Where is the time to simply listen? To listen to the story as the teller wishes to tell it. To let it be, perhaps, for today, explaining that I would like to document this story as a human rights case but that in order to do that I will need to ask more detailed questions. To ask if I could return to do that another day, once the storyteller has had time to think about what he or she wants to get out of telling the story to me. Where is the time to do that?
I understand that it is my responsibility to make that time. But that can be challenging when you have responsibility for monitoring human rights across four provinces where literally millions of people with millions of stories of trauma and violation live and when on top of that you are responsible for the set up and running of a new office including building relationships with local authorities and coaching staff on work planning and reporting, and when on top of that you are responsible for the research and development phase of a new national project on violence against women and women's access to justice in this country where the UN Special Rapporteur found that "severe violence against women [remains] all-pervasive" and when on top of that you try to maintain relationships with friends and family at home and abroad, to nuture your creative self with personal time for reading and writing and to make time to exercise and to cook, clean house and get the laundry done.
I'm not complaining, I love my job and the privilege of doing this work. But there is so much to think about in order to honour those who chose to tell me their story and I often feel rushed and overwhelmed with work and I worry that I don't give them the time and patience they need and deserve.
Another dimension of listening to trauma stories that I worry about here is the process of translation. As you can probably tell from the extracts above, I've been finding Dr Richard Mollica's book incredibly interesting and soaking up his experience and expertise gained from many years of 'treating' people who have undergone trauma and torture. One of the first and most important lessons he learned about listening to trauma stories was that language matters. The words people chose to use to describe their experiences are very important and that the listener who wants to understand their story must pay very careful attention to the precise words and phrases chosen and to their historical, social and cultural meanings.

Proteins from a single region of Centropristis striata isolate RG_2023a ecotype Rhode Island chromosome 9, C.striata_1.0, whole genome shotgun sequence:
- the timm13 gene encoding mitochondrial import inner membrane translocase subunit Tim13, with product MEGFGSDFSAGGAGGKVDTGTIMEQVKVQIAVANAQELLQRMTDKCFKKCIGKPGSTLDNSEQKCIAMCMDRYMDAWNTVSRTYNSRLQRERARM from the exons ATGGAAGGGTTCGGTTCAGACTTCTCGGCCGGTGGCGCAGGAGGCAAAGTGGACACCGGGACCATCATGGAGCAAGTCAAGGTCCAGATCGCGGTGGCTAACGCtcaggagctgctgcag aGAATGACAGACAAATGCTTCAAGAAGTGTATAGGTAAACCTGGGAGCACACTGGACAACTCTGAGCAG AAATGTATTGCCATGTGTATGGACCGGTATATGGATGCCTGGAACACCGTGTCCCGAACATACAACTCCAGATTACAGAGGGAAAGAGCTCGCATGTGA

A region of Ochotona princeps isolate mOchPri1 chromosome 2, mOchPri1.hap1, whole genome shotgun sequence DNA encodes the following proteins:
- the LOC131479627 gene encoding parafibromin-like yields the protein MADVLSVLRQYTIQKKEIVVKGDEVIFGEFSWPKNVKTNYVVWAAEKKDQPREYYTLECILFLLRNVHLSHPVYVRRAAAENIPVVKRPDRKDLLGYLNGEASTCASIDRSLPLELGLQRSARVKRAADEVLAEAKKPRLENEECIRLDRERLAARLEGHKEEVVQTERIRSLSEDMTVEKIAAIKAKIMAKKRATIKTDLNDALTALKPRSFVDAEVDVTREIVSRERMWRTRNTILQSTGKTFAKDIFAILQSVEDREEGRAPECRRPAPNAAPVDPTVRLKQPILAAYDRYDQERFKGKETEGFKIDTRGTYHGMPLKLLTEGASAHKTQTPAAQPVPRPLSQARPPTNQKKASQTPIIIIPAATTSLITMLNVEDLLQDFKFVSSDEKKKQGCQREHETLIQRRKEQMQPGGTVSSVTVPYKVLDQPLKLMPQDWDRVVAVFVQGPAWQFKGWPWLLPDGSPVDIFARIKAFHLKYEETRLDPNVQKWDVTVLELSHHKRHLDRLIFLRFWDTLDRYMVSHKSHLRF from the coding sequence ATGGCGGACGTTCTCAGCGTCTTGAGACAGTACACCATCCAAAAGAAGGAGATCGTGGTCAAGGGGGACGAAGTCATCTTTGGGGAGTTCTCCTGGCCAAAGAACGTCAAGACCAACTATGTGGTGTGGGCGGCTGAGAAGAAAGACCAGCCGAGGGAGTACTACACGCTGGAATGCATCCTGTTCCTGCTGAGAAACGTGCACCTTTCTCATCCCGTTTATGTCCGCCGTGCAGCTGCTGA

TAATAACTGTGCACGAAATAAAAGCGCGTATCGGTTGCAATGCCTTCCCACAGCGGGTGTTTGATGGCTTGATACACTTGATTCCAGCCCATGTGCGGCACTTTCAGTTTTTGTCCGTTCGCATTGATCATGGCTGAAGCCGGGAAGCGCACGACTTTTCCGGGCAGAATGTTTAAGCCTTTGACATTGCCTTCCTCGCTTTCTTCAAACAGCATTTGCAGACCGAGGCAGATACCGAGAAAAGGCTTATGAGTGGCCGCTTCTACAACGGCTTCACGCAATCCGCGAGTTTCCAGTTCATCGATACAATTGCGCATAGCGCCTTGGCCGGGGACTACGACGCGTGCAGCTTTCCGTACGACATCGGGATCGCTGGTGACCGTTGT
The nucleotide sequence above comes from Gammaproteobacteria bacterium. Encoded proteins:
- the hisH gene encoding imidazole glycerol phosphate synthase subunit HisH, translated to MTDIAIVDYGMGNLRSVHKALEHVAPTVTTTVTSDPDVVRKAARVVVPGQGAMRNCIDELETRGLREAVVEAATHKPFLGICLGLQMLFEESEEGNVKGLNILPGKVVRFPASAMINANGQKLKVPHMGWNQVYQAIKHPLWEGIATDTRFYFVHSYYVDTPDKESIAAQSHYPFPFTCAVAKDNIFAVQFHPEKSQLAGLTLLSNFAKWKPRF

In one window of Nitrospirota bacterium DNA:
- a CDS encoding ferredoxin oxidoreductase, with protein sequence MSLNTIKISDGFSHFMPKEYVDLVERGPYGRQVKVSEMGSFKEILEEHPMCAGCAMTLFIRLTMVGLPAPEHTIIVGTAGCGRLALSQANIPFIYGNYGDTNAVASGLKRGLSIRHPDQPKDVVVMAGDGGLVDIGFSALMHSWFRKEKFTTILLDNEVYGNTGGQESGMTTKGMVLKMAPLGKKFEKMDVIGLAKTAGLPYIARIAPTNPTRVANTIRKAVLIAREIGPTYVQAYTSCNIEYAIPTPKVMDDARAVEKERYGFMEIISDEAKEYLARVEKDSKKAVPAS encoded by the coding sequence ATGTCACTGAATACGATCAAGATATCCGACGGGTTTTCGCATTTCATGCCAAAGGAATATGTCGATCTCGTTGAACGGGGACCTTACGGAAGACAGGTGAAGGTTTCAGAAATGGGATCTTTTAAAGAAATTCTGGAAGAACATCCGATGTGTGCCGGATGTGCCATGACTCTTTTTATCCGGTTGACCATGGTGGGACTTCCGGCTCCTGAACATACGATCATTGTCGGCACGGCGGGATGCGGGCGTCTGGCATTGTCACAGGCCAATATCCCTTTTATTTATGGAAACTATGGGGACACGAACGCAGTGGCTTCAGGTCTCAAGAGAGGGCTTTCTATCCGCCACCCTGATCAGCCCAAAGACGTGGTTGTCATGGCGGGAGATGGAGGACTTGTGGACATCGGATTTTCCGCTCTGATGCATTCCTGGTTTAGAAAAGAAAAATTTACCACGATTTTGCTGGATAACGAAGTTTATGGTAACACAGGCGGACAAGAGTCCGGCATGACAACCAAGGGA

Another major breakthrough in our approach was an intentional focus on culture and history as revealed in the words that our patients used to describe their traumatic life experiences. The uncovering process, the seeking of historical origins and meanings of words and phrases that can bring us closer to the actucal world of the storyteller - is a powerful method of interpretation. ... Words, especially those that describe traumatic events, need to be carefully defined in the life of the patient, family and community. Richard F. Mollica, MD, Healing Invisible Wounds.
I conduct all my interviews through a translator. These translators are all fluent in local language and culture, but most of them are far from fluent in English. We often have to accept that there a large gaps in our understanding of each other and I am painfully aware of how much I am missing because of this. As the time which I have spent in Afghanistan slowly grows towards the two year mark I am beginning to recognise key words in Dari and to recognise certain phrases. Little by little I am developing the ability to notice words anf phrases that come up often in interviews and I keep a note of them in the top margin of my notebook. Some are very telling - just this week I hear several different storytellers respond to my question about what they would like to see happen to address the wrong done to them by saying that Afghans can forget all terrible things done to them by praying. It is a phrase that jars when I hear it. I spend enough time listening to trauma stories that date back 30 years to know that many Afghans have not forgotten the wrongs done to them. So I understand that I do not understand what the speaker really means when he or she says this.
Some people might tell me to concentrate on my work as a lawyer and human rights monitor and not to stray to far from what I know into the complex territory of psychological responses to trauma. But I can't see that boundary very clearly. More accurately perhaps, I see the boundary but the reality of work doesn't not respect it. Stories are not always about facts and events, they are often about feelings and responses to those events. The remedies people seek are not always about justice, they are also about the acknowledged need for reconciliation in order to build a peaceful tomorrow. In Afghanistan our human rights work is always going to cross into the territoriy of 'transitional justice' and all the questions that come with that.
I know my limits, I know how very much there is that I do not know or understand, but I am not going to let that stop me trying to understand more. Hence the Amazon order of books on the psychology of trauma and healing. Hence the weekend hours spent reading Richard Mollica and frantically scribbling notes and further questions. Hence the plan to go back to university and study psychology next year.